The undisputed facts concerning the nature of the NCBA/NCE's operations show that Plaintiffs and approximately 500 other individuals maintained accounts with the NCE, which purchased gold and silver with funds deposited by account holders. The NCE commingled all of its assets. Plaintiff Joseph Gorman testified that " [t]he sum of everything that was owed to all of the account holders was in one pile, so to speak." I R.S. at 51. The NCE then paid account holders' bills and cashed checks. We have previously described the NCE as the "service wing" of the NCBA, "operated by NCBA members as a private or warehouse bank." National Commodity & Barter Ass'n v. United States, 951 F.2d 1172, 1173 (10th Cir. 1991); see also Heinold Hog Mkt., Inc. v. McCoy, 700 F.2d 611, 612 (10th Cir. 1983). Defendant agrees with the district court's conclusion that the NCE's operations were similar to those of a bank. We therefore turn to applicable state law regarding bank accounts to determine the nature of Plaintiffs' interests in their accounts.

In Colorado, when money is deposited in a bank account, "title to the funds passes to the bank, a debtor-creditor relationship is created, and the money becomes a chose in action in favor of the depositor." Jefferson Bank & Trust v. United States, 894 F.2d 1241, 1243-44 (10th Cir. 1990). A general creditor's "mere claim of a contractual right to be paid, unsecured by a lien or other specifically enforceable property interest," is not an adequate interest in property to confer standing under § 7426. Valley Fin., Inc. v. United States, 629 F.2d 162, 168 (D.C. Cir. 1980), cert. denied, 451 U.S. 1018, 101 S. Ct. 3007, 69 L. Ed. 2d 389 (1981). Rather, "only persons claiming specific, possessory rights" may seek relief under § 7426. Id. We agree that Plaintiffs were merely general creditors and therefore hold that they had no interest in property sufficient to confer standing under § 7426.1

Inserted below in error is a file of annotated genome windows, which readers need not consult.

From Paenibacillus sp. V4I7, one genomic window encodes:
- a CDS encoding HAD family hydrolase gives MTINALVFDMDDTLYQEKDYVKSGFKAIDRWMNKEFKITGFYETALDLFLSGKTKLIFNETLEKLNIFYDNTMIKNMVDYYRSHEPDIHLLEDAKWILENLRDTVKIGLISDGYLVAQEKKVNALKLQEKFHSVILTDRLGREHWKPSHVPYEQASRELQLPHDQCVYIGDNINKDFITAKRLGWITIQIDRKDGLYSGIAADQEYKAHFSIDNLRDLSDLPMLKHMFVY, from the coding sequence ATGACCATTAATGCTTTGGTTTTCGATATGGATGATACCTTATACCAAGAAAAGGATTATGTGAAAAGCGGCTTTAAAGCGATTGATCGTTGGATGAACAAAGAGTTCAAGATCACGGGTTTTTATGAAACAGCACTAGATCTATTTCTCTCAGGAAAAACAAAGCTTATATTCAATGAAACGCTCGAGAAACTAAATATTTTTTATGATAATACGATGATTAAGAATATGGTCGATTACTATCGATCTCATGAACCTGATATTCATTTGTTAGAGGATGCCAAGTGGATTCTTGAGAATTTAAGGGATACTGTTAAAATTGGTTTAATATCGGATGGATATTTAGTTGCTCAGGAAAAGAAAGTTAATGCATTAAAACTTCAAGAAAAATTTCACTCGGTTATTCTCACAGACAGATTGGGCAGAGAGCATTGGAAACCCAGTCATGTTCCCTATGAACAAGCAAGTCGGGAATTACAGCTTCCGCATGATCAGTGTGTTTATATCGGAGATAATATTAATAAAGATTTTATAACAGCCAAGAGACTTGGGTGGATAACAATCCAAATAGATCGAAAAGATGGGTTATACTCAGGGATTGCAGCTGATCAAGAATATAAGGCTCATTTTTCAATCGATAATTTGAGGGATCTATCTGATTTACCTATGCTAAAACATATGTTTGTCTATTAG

Additionally, Plaintiff Joseph Gorman cannot claim an interest in the property in his possession at the time of seizure because he was acting as an agent for the account holders. An agency is a fiduciary relationship. Montano v. Land Title Guarantee Co., 778 P.2d 328, 331 (Colo.Ct.App.1989). Fiduciaries have no interest in or lien on property that would give them standing to maintain a wrongful levy action. Lloyd, Kane & Wieder, P.A. v. United States, 757 F. Supp. 683, 684 (D. Md. 1991).

The judgment of the district court is AFFIRMED.


After examining the briefs and appellate record, this panel has determined unanimously that oral argument would not materially assist the determination of this appeal. See Fed. R. App. P. 34(a); 10th Cir.R. 34.1.9. The case is therefore ordered submitted without oral argument


While we held in United States v. Central Bank, 843 F.2d 1300, 1304-05 (10th Cir. 1988), that a depositor's chose in action or claim against a bank arising out of his or her account is a form of property that can be levied on under 26 U.S.C. § 6331(a), we have found no authority holding that property for purposes of § 6331(a) is the equivalent of an interest in or lien on property for purposes of § 7426(a) (1)